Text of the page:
Categories of Special Interest
Architectural, Artistic, Social
In Use As
1770 - 1840
Freestanding stone barn-style Roman Catholic church with Gothic Revival detailing, built c.1785, rebuilt c.1820. Comprising four-bay nave, three-stage tower to south, two-stage tower to north, single-cell baptistery to west elevation, canted sacristy to southeast internal angle, three-bay single-storey office to north-east internal angle. Pitched slate roof with angled blue terracotta ridge tiles (hipped to office and sacristy), moulded metal gutters on moulded stone corbels, stone verges. North tower has single-pitched roof with stone parapet with cross on stepped plinth flanked by elongated pyramidal pinnacles; baptistery had moulded stone entablature-styled parapet; south tower has pyramidal roof with wrought-iron cross finial. Squared and tooled undressed sandstone walling, dressed quoins to nave and towers (string courses between stages, south tower third stage had V-joined quoins and moulded cornice with parapet); squared and snecked dressed sandstone to sacristy and office. Wrought-iron weather-vane possibly from roof belvedere of Gola House (destroyed in early 1920s). Pointed-arch stained-glass windows, splayed surrounds (stop-ended hood-mouldings to west elevation). Sacristy has triple lancets with block label-ended hood-mouldings. South tower third stage has stone Serliano windows to east and west, Gibbs-blocked lancet to south, louvred throughout, blind oculus to north. Pointed-arch vertically sheeted varnished timber doors, splayed surrounds to both ends of east elevation (both modern insertions accessed by external masonry stairs), double-leaf doors with intersecting tracery tympanum to west elevations of both towers. Set back from road to west in vast graveyard extended west to road, to east elevated site, and immediately to west with priest’s graves. Bitmac drive surrounding church with car-park to west enclosed by dwarf stone boundary walls, mature trees to north and south. Interior remodelled c.1990 but retaining original spatial arrangement and timber trusswork. U-shaped galleries with raked pews and raised-and-fielded gallery panelling supported on scagiola columns. Wrought-iron reinforced timber king-post trusses and purlins, varnished diagonally sheeted panelling, and painted quatrefoil indented wall-plate. Plastered walls with panelled window reveals, painted timber panelled and plastered reredos (c.1950). Modern pews freestanding to carpeted floors, stepped dais with freestanding marble altar. Wall-mounted marble memorial on west wall to the 'Rt. Rev. James Murphy Catholic Bishop of Clogher' (d.1824).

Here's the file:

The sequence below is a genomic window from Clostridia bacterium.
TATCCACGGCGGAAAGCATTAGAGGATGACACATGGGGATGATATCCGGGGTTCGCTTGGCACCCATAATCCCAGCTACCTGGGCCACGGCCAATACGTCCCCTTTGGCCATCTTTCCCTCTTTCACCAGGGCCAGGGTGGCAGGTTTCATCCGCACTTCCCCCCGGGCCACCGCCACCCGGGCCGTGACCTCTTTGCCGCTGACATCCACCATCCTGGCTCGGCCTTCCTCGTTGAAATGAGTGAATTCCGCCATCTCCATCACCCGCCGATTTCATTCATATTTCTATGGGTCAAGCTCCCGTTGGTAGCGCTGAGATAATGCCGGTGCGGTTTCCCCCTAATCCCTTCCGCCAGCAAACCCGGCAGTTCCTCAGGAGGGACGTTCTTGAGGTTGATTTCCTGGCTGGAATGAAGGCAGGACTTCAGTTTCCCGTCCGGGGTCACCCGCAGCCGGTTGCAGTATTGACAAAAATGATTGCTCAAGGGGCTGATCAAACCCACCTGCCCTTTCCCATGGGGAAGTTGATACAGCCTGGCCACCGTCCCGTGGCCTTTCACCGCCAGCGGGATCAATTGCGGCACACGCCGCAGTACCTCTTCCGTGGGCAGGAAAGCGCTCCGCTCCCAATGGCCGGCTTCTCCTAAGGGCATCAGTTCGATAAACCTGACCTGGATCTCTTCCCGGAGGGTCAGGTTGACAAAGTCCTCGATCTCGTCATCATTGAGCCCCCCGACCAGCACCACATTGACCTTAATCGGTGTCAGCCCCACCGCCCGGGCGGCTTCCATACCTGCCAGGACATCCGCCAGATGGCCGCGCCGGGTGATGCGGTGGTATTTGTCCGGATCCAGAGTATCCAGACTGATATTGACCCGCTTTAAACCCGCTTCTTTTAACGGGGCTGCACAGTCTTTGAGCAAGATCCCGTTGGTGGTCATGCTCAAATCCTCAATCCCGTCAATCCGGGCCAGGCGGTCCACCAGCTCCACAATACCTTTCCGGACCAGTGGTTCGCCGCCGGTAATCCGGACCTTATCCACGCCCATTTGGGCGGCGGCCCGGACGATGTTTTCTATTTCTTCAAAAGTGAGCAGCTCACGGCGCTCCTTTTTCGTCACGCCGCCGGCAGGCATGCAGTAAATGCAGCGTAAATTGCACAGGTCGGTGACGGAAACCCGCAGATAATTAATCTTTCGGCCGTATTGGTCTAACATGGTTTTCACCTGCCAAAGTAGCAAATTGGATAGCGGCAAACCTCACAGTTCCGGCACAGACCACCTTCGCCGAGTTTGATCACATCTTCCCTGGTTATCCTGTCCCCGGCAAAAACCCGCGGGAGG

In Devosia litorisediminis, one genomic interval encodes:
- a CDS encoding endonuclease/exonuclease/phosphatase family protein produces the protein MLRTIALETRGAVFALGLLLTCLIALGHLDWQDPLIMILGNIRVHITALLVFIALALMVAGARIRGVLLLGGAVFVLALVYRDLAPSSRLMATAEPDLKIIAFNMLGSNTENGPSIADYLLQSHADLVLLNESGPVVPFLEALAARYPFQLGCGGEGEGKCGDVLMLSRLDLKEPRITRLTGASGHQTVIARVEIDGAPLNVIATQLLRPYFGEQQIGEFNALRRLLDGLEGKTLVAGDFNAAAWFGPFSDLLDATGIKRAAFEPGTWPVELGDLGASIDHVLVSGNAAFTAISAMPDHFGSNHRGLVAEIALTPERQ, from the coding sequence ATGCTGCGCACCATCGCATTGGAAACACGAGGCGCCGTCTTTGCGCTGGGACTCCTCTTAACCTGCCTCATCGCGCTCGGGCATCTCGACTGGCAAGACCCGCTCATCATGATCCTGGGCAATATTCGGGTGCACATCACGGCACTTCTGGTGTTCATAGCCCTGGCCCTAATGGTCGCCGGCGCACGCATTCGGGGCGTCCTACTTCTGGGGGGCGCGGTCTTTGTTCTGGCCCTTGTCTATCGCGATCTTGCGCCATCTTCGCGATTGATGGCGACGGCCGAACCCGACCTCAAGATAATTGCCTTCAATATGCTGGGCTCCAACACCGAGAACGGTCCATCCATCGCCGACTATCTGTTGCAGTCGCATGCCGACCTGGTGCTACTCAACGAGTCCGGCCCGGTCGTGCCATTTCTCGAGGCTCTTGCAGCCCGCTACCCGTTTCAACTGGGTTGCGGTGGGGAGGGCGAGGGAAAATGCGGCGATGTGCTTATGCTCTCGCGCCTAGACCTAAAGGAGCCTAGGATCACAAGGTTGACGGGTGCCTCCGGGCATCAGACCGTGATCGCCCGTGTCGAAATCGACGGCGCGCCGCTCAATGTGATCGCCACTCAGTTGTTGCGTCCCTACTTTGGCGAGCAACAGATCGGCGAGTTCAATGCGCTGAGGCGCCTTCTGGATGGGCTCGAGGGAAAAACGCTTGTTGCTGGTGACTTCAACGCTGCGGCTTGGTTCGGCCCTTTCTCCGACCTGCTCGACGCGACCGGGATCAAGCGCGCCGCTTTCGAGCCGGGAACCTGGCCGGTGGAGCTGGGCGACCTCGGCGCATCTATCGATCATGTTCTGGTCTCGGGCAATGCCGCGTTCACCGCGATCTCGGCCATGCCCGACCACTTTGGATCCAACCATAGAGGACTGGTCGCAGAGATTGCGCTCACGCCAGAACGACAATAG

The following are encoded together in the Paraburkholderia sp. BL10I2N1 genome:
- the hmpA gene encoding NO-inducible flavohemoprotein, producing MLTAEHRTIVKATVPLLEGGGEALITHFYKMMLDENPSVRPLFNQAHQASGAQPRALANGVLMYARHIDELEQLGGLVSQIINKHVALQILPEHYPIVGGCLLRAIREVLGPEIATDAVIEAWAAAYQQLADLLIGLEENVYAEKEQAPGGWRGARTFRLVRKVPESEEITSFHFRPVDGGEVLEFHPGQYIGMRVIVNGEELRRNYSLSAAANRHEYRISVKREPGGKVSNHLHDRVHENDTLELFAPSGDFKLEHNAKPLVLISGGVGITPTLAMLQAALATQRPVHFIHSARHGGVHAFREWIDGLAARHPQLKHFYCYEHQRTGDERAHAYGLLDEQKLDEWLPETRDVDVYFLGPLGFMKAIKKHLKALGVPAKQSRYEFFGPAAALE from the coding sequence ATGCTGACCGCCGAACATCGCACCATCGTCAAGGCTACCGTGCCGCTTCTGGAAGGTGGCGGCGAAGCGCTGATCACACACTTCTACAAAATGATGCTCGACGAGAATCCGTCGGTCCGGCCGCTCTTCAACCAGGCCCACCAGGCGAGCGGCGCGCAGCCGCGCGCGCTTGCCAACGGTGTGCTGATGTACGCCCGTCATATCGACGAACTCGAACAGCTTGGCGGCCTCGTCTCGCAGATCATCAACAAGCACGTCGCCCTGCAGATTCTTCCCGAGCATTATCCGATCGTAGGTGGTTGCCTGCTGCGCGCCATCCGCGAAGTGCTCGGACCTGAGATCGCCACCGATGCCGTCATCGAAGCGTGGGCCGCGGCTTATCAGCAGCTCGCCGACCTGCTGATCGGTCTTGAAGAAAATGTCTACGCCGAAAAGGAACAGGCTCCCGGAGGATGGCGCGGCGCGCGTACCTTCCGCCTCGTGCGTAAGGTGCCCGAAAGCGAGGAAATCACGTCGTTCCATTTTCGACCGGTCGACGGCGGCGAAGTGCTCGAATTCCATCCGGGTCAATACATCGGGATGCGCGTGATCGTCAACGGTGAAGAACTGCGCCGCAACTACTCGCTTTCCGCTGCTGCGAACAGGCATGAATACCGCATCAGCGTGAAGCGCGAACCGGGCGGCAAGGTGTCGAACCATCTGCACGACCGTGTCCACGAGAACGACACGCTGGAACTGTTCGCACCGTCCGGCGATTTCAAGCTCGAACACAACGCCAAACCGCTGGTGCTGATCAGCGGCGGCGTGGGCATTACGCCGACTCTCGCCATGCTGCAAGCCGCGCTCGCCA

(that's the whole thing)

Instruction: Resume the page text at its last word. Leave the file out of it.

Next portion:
This barn-style Catholic church is externally well preserved. It is set well back from road as was typical of such buildings in the era of the anti-Catholic Penal Laws. The church displays fine masonry craftsmanship and a good exposed roof truss structure, and two curious early nineteenth-century towers. The two-stage north tower, with early pinnacles and a stepped cross finial, appears to have been designed for an earlier arrangement, and the three-stage south tower with a Georgian belfry stage of louvred Gibbs-blocked south aperture with Serliano apertures to the tower cheeks, represents the re-use of stonework from Gola House (destroyed in 1921). Of additional architectural interest are the various extensions and additions, including the parochial house. Despite modernisations, the interior preserves U-shaped galleries overlooking the altar, the latter located on a long wall, and is thus an excellent example of a pre-Emancipation layout. Twentieth-century figurative stained-glass throughout the church appears to represent re-use.